# with irb/ruby/openssl

# use ruby/openssl to load private key
irb(main):001:0> require 'openssl'
=> true
irb(main):002:0> require 'base64'
=> true
irb(main):003:0> privkey ='rsa.priv'))

# extract key exponent and Base64-encode
irb(main):004:0> exp = []
=> []
irb(main):005:0> pubkey = privkey.public_key
irb(main):006:0> pubkey.e
=> 65537
irb(main):007:0> (pubkey.e.num_bytes-1).downto(0) {|i| exp << ((pubkey.e >> (i*8)).to_i & 0xFF) }
=> 2
irb(main):008:0> exp
=> [1, 0, 1]
irb(main):009:0> tmp = []
=> []
irb(main):010:0> tmp[0] = {|b| sprintf("%02x" % b) }.join
=> "010001"
irb(main):011:0> Base64.encode64(tmp.pack('H*')).split("\n").join
=> "AQAB"

# extract key modulus and Base64-encode
irb(main):012:0> pubkey.n
=> 10859685957917547658301583853465231245284761442925449111820039202653087969032
irb(main):013:0> (pubkey.n.num_bytes-1).downto(0) { |i| mod << ((pubkey.n >> (i*8)).to_i & 0xFF) }
=> 63
irb(main):014:0> mod
=> [207, 89, 10, 12, 14, 23, 85, 80, 200, 210, 18, 182, 229, 231, 180, 219, 103,
58, 118, 47, 162, 38, 14, 74, 94, 114, 192, 69, 174, 176, 175, 140, 177,
230, 202, 21, 102, 169, 66, 199, 161, 128, 61, 223, 167, 210, 168, 145, 51,
164, 94, 120, 73, 250, 100, 8, 7, 56, 185, 23, 28, 157, 59, 53]
irb(main):015:0> tmp = []
=> []
irb(main):016:0> tmp[0] = {|b| sprintf("%02x" % b) }.join
irb(main):017:0> Base64.encode64(tmp.pack('H*')).split("\n").join
=> "z1kKDA4XVVDI0hK25ee022c6di+iJg5KXnLARa6wr4yx5soVZqlCx6GAPd+n0qiRM6ReeEn6ZAgHOLkXHJ07NQ=="

A good point to bear in mind here is that for Ruby/OpenSSL, the key parameters are instances of OpenSSL::BN, which represent big numbers for OpenSSL for multiprecision integer arithmetics. OpenSSL::BN.num_bytes tells us how many bytes are used to represent a key parameter, and then in order to transform the big number into an array of bytes, we can pass a block that uses a bit mask to obtain the significant bits for each byte of the big number. Then, we transform the byte values in this array into 2-char hexadecimal strings, and concatenate into one, long string of hexadecimal chars. Stuff that into a temporary array, call pack('H*') on the array, remove any line-break chars, and then we Base64-encode the values for modulus and exponent.

Encryption Using RSA Public Key with C#
OK, so we have our 512-bit RSA private key, and we have extracted the key modulus and exponent values as Base64-encoded strings, which we can now pass to C#'s RSACryptoServiceProvider in order to obtain the public key:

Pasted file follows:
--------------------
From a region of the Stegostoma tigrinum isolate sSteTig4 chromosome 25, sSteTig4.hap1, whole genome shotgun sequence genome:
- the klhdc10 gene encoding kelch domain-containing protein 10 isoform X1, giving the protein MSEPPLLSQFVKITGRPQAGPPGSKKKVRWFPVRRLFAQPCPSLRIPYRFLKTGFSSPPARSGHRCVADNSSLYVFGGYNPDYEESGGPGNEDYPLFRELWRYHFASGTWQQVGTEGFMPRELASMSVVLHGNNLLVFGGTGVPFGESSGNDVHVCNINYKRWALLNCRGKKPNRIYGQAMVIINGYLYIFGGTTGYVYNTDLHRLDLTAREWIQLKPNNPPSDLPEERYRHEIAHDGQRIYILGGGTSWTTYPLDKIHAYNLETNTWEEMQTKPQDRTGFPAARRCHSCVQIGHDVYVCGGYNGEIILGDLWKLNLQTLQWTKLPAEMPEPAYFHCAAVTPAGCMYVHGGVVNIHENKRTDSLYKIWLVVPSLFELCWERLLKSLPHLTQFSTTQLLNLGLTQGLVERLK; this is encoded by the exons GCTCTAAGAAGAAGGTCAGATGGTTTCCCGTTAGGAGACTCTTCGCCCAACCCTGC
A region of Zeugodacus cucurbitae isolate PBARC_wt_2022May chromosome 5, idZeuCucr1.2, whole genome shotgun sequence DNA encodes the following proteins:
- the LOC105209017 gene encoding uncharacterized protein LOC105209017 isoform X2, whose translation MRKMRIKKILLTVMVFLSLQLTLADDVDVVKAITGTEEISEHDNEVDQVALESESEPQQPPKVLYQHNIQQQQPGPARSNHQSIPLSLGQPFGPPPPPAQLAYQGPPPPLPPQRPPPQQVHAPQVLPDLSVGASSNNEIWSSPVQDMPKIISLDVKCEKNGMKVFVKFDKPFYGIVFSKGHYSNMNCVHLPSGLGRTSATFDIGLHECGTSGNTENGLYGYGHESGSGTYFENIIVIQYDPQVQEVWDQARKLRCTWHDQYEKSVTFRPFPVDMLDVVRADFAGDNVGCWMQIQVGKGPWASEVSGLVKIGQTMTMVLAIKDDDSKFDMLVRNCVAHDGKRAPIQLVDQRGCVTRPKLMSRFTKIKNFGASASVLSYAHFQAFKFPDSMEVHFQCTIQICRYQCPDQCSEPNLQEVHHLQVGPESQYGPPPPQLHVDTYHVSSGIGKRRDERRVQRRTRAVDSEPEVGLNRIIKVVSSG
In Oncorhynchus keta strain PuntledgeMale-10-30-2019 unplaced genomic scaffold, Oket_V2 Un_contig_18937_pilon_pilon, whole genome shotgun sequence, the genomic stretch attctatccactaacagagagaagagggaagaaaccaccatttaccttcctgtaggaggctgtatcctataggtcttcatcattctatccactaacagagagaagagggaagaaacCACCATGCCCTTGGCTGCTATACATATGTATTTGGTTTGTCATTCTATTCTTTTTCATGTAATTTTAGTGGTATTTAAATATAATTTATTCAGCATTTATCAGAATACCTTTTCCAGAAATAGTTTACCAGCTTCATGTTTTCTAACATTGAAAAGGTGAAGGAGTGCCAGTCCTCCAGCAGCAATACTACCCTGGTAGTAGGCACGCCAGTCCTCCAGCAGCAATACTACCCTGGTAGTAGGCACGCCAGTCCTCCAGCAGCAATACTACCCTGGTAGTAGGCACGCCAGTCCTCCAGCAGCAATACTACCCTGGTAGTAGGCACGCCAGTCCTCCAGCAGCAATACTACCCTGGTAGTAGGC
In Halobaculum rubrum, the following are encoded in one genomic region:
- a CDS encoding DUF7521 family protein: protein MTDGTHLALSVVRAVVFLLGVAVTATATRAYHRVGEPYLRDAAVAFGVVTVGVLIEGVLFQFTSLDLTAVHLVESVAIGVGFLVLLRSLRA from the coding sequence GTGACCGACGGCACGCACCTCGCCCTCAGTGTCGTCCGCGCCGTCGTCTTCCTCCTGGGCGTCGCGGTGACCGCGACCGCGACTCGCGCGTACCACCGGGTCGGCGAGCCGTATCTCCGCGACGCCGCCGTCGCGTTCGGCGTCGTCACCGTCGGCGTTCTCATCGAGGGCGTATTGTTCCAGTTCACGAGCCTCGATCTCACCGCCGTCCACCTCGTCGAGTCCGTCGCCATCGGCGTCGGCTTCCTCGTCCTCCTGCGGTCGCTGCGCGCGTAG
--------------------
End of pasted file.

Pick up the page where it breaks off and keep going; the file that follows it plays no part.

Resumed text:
using System.Security.Cryptography;

RSACryptoServiceProvider rsa = new RSACryptoServiceProvider();

Note that the XML string really shouldn't have any line breaks, I only broke it up to for viewing's sake.

The next step is to encrypt some arbitrary data, which we take to be an array of bytes. Be sure to Base64-encode the result, since we will pass that string over to the Ruby/OpenSSL side.

... in C# ...

byte[] cipherbytes = rsa.Encrypt(plainbytes, false);
String ciphertext = Convert.ToBase64String(cipherbytes);

Gotta love C#, the APIs are for the most part crystal clear and user-friendly.

Decrypt Ciphertext with RSA Private Key with Ruby/OpenSSL
Alright, now we just need to bring it all home, and decrypt that ciphertext string with the RSA private key, using Ruby/OpenSSL:

# with irb/ruby/openssl again

# read in private key from file
irb(main):001:0> require 'openssl'
=> true
irb(main):002:0> require 'base64'
=> true
irb(main):003:0> privkey ='rsa.priv'))

# Base64 decode the transmitted ciphertext first
irb(main):004:0> ciphertxt = Base64.decode64("RALJTqgPNRcmvZ4E09y4NODl+w/vJPRslmxi8xB9JPSrpDQ
=> "D\002\311N\250\0175\027&\275\236\004\323\334\2704\340\345\373\017\357$\364l\

# decrypt w/ private key
irb(main):005:0> plaintext = privkey.private_decrypt(ciphertxt)
=> "Ru'\035\314`\f\352"

# reconstitute as plain byte array
irb(main):006:0> plaintext.unpack('H*')[0].scan(/../).map{|b|b.hex}
=> #... results in the original array of bytes which we encrypted in C# land!

That wasn't so bad now, was it? We created an RSA private key with OpenSSL, used the Ruby/OpenSSL binding to manipulate the key to extract the key modulus and exponent (the public key material), and fed that into some C# code. This allowed us to encrypt an arbitrary array of bytes with the RSA public key in C#-land, and then we wrapped it up by decrypting the ciphertext with the corresponding RSA private key with Ruby/OpenSSL.

Like I mentioned in my last post, it is the lack of clear documentation for the Ruby/OpenSSL API that can trip you up. However, hackable nature of Ruby made it fairly painless to explore and experiment, and to come up with the above example of RSA asymmetric encryption using OpenSSL, Ruby and C#.

Tuesday, August 26, 2008

DES encryption: Java to OpenSSL to Ruby

Encryption has always been an interest of mine, but I really don't have mad skillz. I must admit that I ran into a bit of difficulty in trying to figure out how to properly use the OpenSSL API for Ruby, but what do you expect? The documentation is frustratingly poor.